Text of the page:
Active Member
#6
Did anyone who walked the Frances route this summer see the loopy guy who performed for money? He was dressed like someone out of a Mad Max movie, had a large crow feather stuck through (yes, through) his ear - along with a large wooden clapper hanging from the lobe, a skin-tight tiger stripe vest, and sucking a baby pacifier? He showed up in the small one-bar town where the donativo albergue is in the convent next to a church.

After his strange, disjointed performance (which mainly consisted of him throwing some sort of contraption up in the air and catching it), he passed around a plate for Euros. At least the kids liked him, but the mothers were certainly on their guard when he was around. He acted so odd, and smelled so bad, that they wouldn't let him into the albergue, so he slept outside under the trees.

Indeed, the whole village was a character in itself. I called it the "Twin Peaks" of the Camino...a number of oddball things happened while I was there. But at least the bar had some of the best food on the Way - and cheap to boot... :arrow:
 

Trudy

Active Member
Camino(s) past & future
(2006) Roncesvalles to Leon (2007) Leon to Compostela
#7
Hi Sil, what a terrific list. There are so many wonderful people along the Camino, and mostly we either don't know their names or even see them:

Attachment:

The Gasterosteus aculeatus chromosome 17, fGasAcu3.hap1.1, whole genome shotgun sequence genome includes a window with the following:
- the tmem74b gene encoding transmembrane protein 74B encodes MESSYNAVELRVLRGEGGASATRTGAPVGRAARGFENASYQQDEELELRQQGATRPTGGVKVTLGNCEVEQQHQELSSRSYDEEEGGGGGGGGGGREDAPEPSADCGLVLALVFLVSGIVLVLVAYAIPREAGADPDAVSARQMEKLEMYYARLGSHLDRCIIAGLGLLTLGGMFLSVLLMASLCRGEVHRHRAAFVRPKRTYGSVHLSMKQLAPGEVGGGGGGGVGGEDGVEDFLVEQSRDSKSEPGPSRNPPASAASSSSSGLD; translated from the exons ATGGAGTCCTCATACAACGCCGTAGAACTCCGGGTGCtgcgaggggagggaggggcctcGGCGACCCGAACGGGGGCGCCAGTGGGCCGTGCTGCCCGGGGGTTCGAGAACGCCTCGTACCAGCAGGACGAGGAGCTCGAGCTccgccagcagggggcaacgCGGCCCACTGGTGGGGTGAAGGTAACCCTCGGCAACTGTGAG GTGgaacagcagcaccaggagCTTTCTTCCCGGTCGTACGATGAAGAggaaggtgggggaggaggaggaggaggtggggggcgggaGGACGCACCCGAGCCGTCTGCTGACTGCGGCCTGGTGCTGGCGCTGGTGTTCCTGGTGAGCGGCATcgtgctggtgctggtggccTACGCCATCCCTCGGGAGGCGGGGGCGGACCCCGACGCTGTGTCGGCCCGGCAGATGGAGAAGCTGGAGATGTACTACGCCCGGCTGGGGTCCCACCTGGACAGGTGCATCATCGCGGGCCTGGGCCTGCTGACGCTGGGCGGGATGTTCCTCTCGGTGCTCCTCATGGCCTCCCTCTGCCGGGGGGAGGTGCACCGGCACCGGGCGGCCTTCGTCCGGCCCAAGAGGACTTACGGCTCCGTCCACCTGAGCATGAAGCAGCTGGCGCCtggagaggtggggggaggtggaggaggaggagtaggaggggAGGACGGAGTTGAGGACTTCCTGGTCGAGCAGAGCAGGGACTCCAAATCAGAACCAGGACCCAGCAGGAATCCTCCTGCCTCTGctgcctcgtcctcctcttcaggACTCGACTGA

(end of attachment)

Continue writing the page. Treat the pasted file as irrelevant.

such as the person at San Miguel del Camino (I think) just outside Leon who leaves a basket of biscuits and lollies for pilgrims;

and the village a few kms before Portomarin where a table is set out with cans of soft drink, beer, flasks of coffee, tea, and water is provided, for a donation. Someone told me this was provided by a South African who had moved to this village.

Three particular people come to mind:

James from Moratinos, a British man who had moved there with his family, and was providing tea and coffee to pilgrims in the main street. Think I heard he was no longer allowed to do this which is a shame. Does anyone know if he's still there?

The parish priest at Carrion de los Condes, who gave the most wonderful, spiritual, pilgrim blessing in the sacristy after evening mass. It lasted over 1/2 hour and everyone was able to participate in a number of different languages.

The elderly warden at Mansilla de las Mulas who, apart from being a very friendly, helpful, person, is very proud of his geraniums in the courtyard.

Trudy
 
Camino(s) past & future
Frances, Jul-Aug 05, Frances, Jul-Aug 06, Portugues, Oct 2010
#8
Trudy said:
such as the person at San Miguel del Camino (I think) just outside Leon who leaves a basket of biscuits and lollies for pilgrims;

Trudy
His name is Agapito, he has a message on a whiteboard on the wall of his house, telling pilgrims to help themselves to whatever's in the basket, directing to the nearest drinkable water fountain, and there's also a newspaper clipping about him. It's signed "Agapito, Amigo del pelegrino."
 
#10
Hey,